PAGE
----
From Cam Cole via the Ottawa Citizen,
Why don’t teams from Canadian cities win more often, when we care so very much?
Because we care so very much.
Why don’t more big-name free agents want to play in Canadian cities? Because we strangle them with our passion, cover their every twitch and mis-step, examine their private lives, call in to talk shows to discuss ad nauseum every minute happening in their season.
To this day, the best supporting argument to the theory that we love our teams to death, which has appeared in this space before, came from the man who, ironically, now coaches the Maple Leafs: Ron Wilson.
more, including Burke’s thoughts on the RFN plan…
I wrote earlier on the subject, and certain players’ approach to it. I think it’s obvious that the passion for the game is why so many great players come out of our country. If only we could tone down some of the harsher attitudes towards players having a rough time, and instead work harder to show our support for our teams and all their players, maybe more good things would start coming our way.
From Ken Campbell of The Hockey News,
Guys like George Gillett gave up a season of profits so that guys like Ted Leonsis could have a better chance to make some of their own. But, three years after the lockout, the collective bargaining agreement does not seem to be working so great for either of them.
The lockout was supposed to be about keeping player costs in line, but Gillett looks at the money he is paying out and notices that with what his team pays into player salaries and revenue sharing, he is putting out more money than he did prior to the lockout. He owns the Montreal Canadiens.
The lockout was supposed to level the financial playing field and give everyone a chance to make a profit. Leonsis looks at his bottom line and sees he is still losing money and will do so again this season. In order for him to start making any money, the stars will have to align as they never have before. He owns the Washington Capitals.
Last week I wrote my thoughts on the CBA, and this only further explores the hardships of the current system. A time will come when a new deal is reached, but whether it will benefit the owners of rich successful teams, of smaller market teams, or the players themselves, that remains to be seen.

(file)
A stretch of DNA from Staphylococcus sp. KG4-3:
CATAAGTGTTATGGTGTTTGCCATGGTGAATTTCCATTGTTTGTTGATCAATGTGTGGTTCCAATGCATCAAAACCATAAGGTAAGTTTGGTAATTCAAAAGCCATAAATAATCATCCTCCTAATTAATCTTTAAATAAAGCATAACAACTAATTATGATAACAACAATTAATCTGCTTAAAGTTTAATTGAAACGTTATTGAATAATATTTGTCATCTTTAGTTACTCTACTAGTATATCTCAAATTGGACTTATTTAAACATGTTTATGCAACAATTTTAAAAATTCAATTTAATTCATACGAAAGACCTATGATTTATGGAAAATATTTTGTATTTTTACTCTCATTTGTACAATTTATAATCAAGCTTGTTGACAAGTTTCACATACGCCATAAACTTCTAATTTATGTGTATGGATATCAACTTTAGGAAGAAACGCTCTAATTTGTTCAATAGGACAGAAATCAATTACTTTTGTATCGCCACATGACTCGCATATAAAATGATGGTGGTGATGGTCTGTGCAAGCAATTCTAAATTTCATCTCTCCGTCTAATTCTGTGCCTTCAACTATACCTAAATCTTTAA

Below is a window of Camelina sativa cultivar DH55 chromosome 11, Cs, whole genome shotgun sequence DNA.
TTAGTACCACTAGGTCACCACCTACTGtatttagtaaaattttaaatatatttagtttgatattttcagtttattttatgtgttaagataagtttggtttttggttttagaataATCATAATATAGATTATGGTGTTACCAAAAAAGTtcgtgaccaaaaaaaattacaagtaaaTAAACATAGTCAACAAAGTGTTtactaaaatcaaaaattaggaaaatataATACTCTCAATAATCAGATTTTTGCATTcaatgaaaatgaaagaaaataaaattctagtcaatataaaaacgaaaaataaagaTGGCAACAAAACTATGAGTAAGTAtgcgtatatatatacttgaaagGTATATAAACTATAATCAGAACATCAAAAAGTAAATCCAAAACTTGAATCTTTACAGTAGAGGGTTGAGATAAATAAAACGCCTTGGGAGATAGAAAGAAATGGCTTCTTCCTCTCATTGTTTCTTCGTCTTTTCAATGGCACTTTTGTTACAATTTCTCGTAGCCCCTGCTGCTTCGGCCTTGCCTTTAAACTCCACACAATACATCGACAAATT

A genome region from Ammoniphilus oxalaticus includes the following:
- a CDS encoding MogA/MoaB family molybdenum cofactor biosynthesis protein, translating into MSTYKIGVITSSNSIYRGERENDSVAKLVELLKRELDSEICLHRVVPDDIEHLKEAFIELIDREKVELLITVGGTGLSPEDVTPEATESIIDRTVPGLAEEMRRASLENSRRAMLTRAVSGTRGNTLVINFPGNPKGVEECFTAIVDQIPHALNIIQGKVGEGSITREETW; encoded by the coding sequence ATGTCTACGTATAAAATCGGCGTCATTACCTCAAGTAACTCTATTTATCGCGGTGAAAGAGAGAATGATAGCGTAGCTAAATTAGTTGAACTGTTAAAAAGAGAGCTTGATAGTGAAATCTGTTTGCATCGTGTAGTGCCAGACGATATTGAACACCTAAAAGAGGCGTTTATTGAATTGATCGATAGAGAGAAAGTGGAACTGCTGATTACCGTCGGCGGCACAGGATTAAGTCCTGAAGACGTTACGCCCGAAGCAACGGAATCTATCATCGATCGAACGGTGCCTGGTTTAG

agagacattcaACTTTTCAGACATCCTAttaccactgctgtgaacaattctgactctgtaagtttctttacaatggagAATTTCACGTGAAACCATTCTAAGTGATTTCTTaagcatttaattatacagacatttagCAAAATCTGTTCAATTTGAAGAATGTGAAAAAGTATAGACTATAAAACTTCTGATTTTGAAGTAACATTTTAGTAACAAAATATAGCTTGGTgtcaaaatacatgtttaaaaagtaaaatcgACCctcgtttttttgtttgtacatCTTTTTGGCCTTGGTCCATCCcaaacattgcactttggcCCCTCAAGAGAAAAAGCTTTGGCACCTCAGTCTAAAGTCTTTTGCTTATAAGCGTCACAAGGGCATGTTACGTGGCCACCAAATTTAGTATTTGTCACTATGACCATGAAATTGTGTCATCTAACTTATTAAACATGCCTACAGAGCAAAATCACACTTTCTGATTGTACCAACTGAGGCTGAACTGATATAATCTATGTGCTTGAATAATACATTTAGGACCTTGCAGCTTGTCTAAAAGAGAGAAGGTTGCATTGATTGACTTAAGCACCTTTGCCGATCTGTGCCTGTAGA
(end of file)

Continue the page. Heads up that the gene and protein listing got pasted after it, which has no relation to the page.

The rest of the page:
Like a politician only now admitting that there is a financial crisis going on, let us hope that along with extolling the virtues of the new CBA, Bettman and Kelly start openly admitting some of the issues with it, so they can be discussed and addressed before any monumental crises emerge.
“What we’d like is to come up with something so he is a Senator for life,” Melnyk said here yesterday morning. “We have to be realistic about what we can do and where the economy is headed. We’ll see what happens.”
It got me thinking about how the economy affects - and now threatens - NHL teams in our current salary cap world, bringing me back to the notion I shared in my second ever blog post: what a better salary cap might look like.
Earlier today, Alanah pointed us to Paul’s NHL.com blog, where he shared a smidgen of his love of hockey with us. We were reminded of what a boost we get from hockey, and how it gives us such excitement, whether our team is set to clinch a playoff berth, or merely to win a well-played game from a lower position in the standings.
He even has Center Ice and NHL GameCenter Live ordered to light up his many, many screens. But how are we doing? How do we find our fix, considering not everyone has the same opportunity to enjoy the game?
One thousand two hundred and thirty (1230) games will fill our regular season from October through a bit of April, not to mention the pre-season and playoff games. As for me, it’s no secret which 82 games I’m most keen to watch, and yet the question that remains is will I have the opportunity to?
I noticed an earlier post today, regarding pre-season games. As I love a good debate, I read just enough to determine the stance of the post, but hopefully not enough that my own ideas are all rebuttals. With that, here is my take on the flip side of pre-season games, hopefully understood as a good-natured counterpoint.
What is the point of a pre-season game? There are 82 games spanning over half the year in the regular season, plus up to 28 more games over another two months in the post-season; you would be hard pressed to find someone who thinks we need to add to this. Nonetheless, the awkward-child pre-season games still serve many purposes.